THREE NBL LEGENDS TO BE INDUCTED INTO AUSTRALIAN BASKETBALL HALL OF FAME
Tony Ronaldson, Glen Saville and Brett Maher will be honoured for their achievements on an awards night that will bring together basketball greats from past and present.
Inductees to the Australian Basketball Hall of Fame are selected by the Honours and Awards Committee of Basketball Australia.
The Committee is led by legendary basketball coach and historian, Dr Adrian Hurley OAM, and includes such basketball royalty as Rachel Sporn, Barry Barnes, Bob Elphingston, Jenny Cheesman and Lindsay Gaze as well as WNBL Commission member Lesley Podesta.
Nominations are invited from the basketball community on an annual basis and assessed against elite criteria to ensure that membership of the Australian Basketball Hall of Fame truly represents the best and most influential of our sport.
Inductees into the Australian Basketball Hall of Fame are recognised as being outstanding achievers in one or more of the following categories: Basketball Australia, NBL or WNBL. Ronaldson, Saville and Maher are recognised for their achievements in the NBL and Basketball Australia categories.
“Induction into the Australian Basketball Hall of Fame is one of the highest honours in our sport,” said Anthony Moore, Basketball Australia CEO.
“Tony, Brett and Glen’s legacies will now be preserved forever and continue to inspire future generations. The NBL Gala Dinner will provide a wonderful opportunity to celebrate the careers of all three athletes who contributed greatly to the league as well as the sport of basketball overall.”
“Tony, Brett and Glen and all very deserving inductees into the Australian Basketball Hall of Fame,” said Jeremy Loeliger, NBL CEO.
“All three left a great legacy for the NBL which is celebrating its 40th season and is as strong as it’s ever been thanks to the contributions of champions like these.”
The all-time leader for games played in the NBL, Tony Ronaldson hit the court 665 times over a career that spanned 1990-2010.
Debuting with the Eastside Spectres, Ronaldson went on to represent the South East Melbourne Magic, Victoria Titans, Perth Wildcats and New Zealand Breakers with success following him everywhere he went as he tallied 430 victories (first all-time) at a 64.7% success rate.
Featuring in the NBL playoffs in a record 18 seasons, he only missed the post-season in his last year to also hold the record for most finals games played.
Ronaldson went on to reach the Grand Final on seven occasions and claimed two Championships in 1992 and 1996 with the Magic, defeating the Melbourne Tigers in both games.
With 18.77 points per game, “The Bear” recorded a total of 12,486 points (fifth most in NBL history) while also pulling down 5.2 rebounds per game to finish sixth all-time in defensive boards with 2,642 overall.
Ronaldson represented Australia with distinction across two World Championships (1994 & 1998), two Olympic Games (1996 & 2004) and at the Commonwealth Games in 2006 in Melbourne.
Glen Saville played a majority of his 563 NBL games with the Wollongong Hawks across two stints from 1995-2007 and 2008-2013 while also representing the Sydney Kings from 2007-2008.
Quickly becoming a fan favourite due to his athletic and entertaining style of play, he earned the club MVP in 2000 and 2001 before claiming a three-peat from 2003-05.
Named captain in 2000, he guided the Hawks to the NBL Championship the following year while also winning the Grand Final MVP and his exemplary performance at both ends of the court was proven in 2003 when he won the NBL Defensive Player of the Year award.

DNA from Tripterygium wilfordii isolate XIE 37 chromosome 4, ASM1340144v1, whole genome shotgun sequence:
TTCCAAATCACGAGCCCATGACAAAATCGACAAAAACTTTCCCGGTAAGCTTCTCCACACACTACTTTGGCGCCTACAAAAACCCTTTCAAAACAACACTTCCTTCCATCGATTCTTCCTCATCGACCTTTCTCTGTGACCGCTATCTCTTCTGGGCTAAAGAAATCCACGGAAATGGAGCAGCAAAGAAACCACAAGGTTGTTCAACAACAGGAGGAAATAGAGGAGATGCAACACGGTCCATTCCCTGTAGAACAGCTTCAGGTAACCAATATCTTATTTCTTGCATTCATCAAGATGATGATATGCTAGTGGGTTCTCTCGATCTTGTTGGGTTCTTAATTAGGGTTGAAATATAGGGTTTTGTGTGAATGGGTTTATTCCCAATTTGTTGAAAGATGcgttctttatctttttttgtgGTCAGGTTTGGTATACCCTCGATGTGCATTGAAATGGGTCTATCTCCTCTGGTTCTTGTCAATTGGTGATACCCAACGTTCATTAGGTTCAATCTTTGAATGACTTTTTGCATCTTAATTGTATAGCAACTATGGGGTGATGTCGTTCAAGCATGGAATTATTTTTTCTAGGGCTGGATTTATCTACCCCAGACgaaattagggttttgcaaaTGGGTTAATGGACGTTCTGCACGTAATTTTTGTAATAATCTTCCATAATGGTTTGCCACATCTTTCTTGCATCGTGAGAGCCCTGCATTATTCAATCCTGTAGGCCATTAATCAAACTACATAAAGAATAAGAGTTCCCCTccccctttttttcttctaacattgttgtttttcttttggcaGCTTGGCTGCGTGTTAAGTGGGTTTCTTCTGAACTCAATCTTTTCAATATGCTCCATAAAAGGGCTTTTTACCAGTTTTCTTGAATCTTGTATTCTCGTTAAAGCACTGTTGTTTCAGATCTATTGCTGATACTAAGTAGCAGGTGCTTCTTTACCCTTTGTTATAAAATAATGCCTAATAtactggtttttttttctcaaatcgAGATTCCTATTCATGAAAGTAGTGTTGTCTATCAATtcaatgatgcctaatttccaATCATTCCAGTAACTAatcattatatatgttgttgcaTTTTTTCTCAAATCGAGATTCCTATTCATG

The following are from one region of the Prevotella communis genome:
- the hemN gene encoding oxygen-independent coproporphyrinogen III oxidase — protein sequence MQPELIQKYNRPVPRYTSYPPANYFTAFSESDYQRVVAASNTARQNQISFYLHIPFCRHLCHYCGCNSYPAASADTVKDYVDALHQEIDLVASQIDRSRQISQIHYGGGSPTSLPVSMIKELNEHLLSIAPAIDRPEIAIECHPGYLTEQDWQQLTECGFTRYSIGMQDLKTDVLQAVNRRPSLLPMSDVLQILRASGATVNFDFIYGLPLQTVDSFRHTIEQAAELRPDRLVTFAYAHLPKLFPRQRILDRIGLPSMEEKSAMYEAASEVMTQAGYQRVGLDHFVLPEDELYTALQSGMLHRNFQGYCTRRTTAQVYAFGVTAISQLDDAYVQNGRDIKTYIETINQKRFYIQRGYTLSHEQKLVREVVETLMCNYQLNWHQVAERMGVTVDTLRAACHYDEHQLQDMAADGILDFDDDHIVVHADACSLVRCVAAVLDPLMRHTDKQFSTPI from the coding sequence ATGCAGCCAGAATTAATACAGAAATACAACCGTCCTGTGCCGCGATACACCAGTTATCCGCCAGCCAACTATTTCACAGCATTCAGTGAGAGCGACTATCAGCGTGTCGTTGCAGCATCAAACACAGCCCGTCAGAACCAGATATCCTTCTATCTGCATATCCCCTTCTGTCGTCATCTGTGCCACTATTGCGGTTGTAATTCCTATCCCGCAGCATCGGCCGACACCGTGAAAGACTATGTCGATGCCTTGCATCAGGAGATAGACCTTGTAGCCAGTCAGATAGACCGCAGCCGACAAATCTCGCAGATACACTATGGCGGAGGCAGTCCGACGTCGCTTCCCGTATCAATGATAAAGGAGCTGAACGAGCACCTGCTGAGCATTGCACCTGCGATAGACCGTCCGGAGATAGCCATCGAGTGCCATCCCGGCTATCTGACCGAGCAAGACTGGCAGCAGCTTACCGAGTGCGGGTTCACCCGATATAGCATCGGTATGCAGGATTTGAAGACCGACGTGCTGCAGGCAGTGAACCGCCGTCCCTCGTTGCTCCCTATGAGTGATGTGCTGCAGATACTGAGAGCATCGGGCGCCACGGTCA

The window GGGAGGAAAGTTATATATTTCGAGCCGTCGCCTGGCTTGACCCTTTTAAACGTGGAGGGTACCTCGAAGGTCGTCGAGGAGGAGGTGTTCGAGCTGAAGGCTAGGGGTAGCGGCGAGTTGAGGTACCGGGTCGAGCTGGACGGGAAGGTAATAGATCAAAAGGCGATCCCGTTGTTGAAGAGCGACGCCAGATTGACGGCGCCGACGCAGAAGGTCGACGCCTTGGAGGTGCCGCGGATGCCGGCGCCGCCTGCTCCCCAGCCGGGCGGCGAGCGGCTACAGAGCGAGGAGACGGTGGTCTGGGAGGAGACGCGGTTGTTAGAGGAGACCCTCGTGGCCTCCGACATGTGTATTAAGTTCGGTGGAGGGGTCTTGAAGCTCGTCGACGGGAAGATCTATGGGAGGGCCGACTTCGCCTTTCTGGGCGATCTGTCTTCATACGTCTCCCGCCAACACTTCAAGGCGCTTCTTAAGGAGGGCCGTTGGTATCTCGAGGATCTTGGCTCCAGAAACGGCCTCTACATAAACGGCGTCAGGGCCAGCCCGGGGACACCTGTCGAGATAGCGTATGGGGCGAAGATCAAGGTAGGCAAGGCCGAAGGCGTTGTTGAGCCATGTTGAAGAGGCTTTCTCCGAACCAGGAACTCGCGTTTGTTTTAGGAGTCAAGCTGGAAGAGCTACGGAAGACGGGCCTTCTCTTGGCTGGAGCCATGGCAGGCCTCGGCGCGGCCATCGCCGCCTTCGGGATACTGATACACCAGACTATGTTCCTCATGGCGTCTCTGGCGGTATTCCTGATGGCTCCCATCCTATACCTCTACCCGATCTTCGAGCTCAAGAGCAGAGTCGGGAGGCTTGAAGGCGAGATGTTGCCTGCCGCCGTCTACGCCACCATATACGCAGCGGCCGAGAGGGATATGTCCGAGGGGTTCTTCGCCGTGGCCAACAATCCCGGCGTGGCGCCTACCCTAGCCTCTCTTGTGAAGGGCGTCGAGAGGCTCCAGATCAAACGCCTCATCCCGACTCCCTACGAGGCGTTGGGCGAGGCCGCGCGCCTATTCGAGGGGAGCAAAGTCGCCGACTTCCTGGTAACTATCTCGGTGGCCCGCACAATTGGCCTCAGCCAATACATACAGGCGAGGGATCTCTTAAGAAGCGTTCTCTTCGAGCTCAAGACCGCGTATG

A career-best season in 2004/05 saw Saville record 17.8 points, 9.4 rebounds and 3.8 assists per game as he took Wollongong to the Grand Final again and he was then a crucial factor in the Kings’ Grand Final push in 2007/08 when he finished fifth in the league for steals and tenth for rebounds.
Tallying four triple-doubles in his career, Saville is one of only five Wollongong players to have his jersey retired and he remains the club’s record holder for games played.
Saville represented Australia at the Olympic Games in 2004 and 2008 and was a member of the successful 2006 Commonwealth Games team when Australia won the gold medal, advancing through the tournament undefeated
A favourite son of the city of Adelaide, Brett Maher’s signature now sits permanently on the floor of Titanium Security Arena as a reminder of his 18 seasons as a leader of the Adelaide 36ers.
Joining them in 1992, it did not take long for Maher to be regarded as one of the league’s best guards and in 1994, he helped them reach their first Grand Final in eight seasons.
He took over captaining duties in 1997, a position he would hold until his retirement 13 seasons later after he had claimed six club MVP’s from 1997-98, 2002-03 and 2006-07.
Maher also helped them claim their first Championship in over a decade in 1998, sweeping South East Melbourne Magic in two games and the club had their most successful period with Maher at the helm, winning the title again in 1999 and 2002 when he was named the Grand Final MVP as well.
He is one of only three players to win the Grand Final MVP twice and one of only four 36ers players to have their jersey retired.
At the end of his career in 2009, Maher finished as Adelaide’s all-time leader in games played (525), points (8,941), assists (2,267), steals (703), field goals made (3,140) and three-pointers made (1,162).
Brett Maher was a part of three Olympic Games campaigns for Australia in1996, 2000 and 2004. He played over 100 games in the green and gold, helping them to an equal-best fourth-placed result at the 2000 Sydney Olympics. Maher had the honour of leading the national team as captain at the 2001 Goodwill Games in Brisbane.
The 2018 NBL Gala Dinner will be held from 7.30pm AEDT on February 27 and you can watch the event here.
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